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Government to Suggest “Giving Up Talks” For First Time

Government to Suggest “Giving Up Talks” For First Time

Posted April. 25, 2005 23:28,   


The government’s approach to the North Korean nuclear issue is gradually changing. In short, the government seems to be setting up a contingency plan for a possible breakdown of the six-party talks.

It has been focusing on diplomatic efforts to resume the six-party talks, stressing the principle of a “peaceful and dialogue-based resolution.” However, it was reported that measures in case the North never returns to the negotiating table were discussed in a series of meetings on April 25 by Christopher Hill, the U.S. Assistant Secretary of State for East Asian and Pacific Affairs and the top U.S. negotiator in the six-way talks, Deputy Foreign Minister Song Min-soon and Foreign Minister Ban Ki-moon.

The change appears to be related to the recent developments over the nuclear issue, such as Pyongyang’s suspension of the 5MW nuclear reactor in Yongbyun, Washington’s possible referral of the issue to UN Security Council, and talks on Pyongyang’s possible preparations for a nuclear test.

Hill, who is visiting Korea, said on April 23 that he would start a discussion to search for a forward-looking way other than the six-party talks.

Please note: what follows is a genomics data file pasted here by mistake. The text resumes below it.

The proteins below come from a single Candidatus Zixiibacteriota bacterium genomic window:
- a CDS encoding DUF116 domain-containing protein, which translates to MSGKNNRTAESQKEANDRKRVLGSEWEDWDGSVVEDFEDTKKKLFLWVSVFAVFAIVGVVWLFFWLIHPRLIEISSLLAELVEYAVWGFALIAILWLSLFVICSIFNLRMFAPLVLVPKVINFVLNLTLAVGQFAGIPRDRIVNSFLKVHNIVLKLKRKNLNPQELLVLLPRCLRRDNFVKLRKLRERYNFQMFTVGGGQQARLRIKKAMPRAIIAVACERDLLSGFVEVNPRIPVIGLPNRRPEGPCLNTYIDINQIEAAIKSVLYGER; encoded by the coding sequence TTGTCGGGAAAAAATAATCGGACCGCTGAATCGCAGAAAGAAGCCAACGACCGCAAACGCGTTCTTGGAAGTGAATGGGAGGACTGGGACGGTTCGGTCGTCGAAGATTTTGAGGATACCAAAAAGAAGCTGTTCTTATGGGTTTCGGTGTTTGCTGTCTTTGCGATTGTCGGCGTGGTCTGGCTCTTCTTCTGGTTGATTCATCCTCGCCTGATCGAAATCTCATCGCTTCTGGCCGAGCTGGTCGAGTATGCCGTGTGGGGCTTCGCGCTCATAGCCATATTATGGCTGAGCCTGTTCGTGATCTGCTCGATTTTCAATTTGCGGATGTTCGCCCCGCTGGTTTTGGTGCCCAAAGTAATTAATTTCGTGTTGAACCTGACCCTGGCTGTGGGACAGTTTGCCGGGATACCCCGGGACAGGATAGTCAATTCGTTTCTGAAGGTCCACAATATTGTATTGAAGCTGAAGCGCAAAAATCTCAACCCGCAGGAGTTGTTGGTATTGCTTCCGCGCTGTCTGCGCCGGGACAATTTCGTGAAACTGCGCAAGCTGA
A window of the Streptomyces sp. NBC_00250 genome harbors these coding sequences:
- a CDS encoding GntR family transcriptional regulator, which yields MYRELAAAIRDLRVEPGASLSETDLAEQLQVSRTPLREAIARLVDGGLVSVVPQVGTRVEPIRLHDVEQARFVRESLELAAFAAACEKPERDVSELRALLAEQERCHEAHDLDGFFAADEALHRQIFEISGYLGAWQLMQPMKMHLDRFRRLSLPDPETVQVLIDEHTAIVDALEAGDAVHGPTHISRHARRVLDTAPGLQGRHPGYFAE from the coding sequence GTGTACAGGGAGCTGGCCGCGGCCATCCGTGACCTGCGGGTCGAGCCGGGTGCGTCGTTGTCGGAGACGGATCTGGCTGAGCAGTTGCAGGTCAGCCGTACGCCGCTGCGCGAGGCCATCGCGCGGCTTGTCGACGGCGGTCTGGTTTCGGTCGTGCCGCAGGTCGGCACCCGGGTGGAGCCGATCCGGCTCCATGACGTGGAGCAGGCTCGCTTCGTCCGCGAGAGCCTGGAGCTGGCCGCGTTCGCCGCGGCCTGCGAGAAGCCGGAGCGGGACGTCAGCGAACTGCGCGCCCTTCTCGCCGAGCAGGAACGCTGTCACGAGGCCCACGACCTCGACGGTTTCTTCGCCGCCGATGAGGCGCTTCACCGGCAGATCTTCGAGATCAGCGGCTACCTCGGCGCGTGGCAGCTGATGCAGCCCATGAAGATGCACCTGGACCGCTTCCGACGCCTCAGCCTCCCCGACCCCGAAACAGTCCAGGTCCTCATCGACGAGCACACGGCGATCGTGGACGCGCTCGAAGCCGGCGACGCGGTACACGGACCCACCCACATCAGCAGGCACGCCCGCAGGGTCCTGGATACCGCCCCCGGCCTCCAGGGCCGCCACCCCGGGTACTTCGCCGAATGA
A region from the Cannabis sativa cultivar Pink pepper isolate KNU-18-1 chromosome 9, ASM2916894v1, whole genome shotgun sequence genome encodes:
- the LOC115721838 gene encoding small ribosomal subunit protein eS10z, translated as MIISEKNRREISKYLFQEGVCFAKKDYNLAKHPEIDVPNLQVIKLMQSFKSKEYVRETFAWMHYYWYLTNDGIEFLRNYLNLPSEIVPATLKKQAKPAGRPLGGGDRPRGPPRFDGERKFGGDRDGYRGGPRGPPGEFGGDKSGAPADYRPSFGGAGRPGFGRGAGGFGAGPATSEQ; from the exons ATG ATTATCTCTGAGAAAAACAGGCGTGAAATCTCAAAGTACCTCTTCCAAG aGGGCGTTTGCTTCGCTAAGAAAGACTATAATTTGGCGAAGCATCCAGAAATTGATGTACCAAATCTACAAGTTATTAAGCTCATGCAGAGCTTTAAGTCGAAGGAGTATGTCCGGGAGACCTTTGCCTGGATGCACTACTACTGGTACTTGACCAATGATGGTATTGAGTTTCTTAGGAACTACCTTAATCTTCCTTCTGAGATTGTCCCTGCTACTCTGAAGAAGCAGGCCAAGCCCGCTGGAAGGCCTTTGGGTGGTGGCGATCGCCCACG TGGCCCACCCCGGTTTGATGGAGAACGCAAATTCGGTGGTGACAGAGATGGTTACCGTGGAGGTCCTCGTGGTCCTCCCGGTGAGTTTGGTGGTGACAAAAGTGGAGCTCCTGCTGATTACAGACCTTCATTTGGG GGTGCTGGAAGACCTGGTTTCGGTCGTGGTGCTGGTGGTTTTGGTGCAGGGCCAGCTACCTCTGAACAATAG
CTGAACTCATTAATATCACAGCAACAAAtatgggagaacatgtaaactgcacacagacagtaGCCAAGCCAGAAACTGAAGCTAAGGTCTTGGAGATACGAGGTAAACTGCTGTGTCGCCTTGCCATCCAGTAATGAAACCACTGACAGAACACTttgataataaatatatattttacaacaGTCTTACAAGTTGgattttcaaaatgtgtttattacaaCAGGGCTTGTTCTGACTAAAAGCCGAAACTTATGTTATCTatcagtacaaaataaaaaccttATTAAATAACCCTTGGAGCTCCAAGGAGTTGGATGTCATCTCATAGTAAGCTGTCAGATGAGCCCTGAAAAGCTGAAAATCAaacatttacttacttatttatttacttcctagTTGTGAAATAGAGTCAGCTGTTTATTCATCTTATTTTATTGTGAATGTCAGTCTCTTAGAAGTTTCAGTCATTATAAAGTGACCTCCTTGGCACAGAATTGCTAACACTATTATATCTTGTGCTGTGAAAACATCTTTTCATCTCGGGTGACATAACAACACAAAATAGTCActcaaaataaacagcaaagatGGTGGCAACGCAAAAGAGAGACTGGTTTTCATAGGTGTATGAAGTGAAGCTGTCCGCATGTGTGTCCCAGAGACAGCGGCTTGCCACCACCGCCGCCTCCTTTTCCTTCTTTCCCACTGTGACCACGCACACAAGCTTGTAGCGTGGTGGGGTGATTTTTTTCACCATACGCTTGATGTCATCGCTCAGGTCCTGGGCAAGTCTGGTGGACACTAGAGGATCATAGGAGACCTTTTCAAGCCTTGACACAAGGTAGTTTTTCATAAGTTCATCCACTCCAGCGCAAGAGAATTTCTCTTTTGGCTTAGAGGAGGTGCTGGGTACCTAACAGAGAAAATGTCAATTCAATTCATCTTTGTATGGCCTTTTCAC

If Hill and Song discussed a “road map” that Seoul and Washington will adopt after a breakdown of the multilateral framework at the April 25 meeting, that signifies how seriously the government thinks the current situation and the nuclear problem is.

A government official’s remark that day-that the government will judge whether successful six-party talks are likely by evaluating each party’s effort aimed at resuming the talks-suggests that the government could decide to give up the framework depending on situation.

The administration said, “We cannot just wait for the six-party talks to be held,” on several occasions, but it is the first time ever for a government official to suggest that time is running out for the resumption of the talks.

The remark translates into an ultimatum to the North that it should return to the talks soon, by grasping the situation where it has few opportunities to resolve the nuclear issue diplomatically.

Also, it could be a decision reflecting the fact that it is increasingly hard to persuade the U.S. to believe that the talks are the only solution, as the U.S.’s patience is wearing thin.

Meanwhile, the official tried to avoid the direct translation of “another way” into “pressure” or “sanctions” while emphasizing, “There are other diplomatic efforts.” This is interpreted as a final effort to coax the North back to the talks without provocation.

Certainly, the fact that South Korea and the U.S. have begun searching for another way does not confirm the failure of the six-party talks. However, the six parties, including the U.S. and South Korea, appears to have no other option but to seek a new means of resolution if the North does not come back to the negotiating table. The six-way talks have entered a new phase now.

Jong-Koo Yoon jkmas@donga.com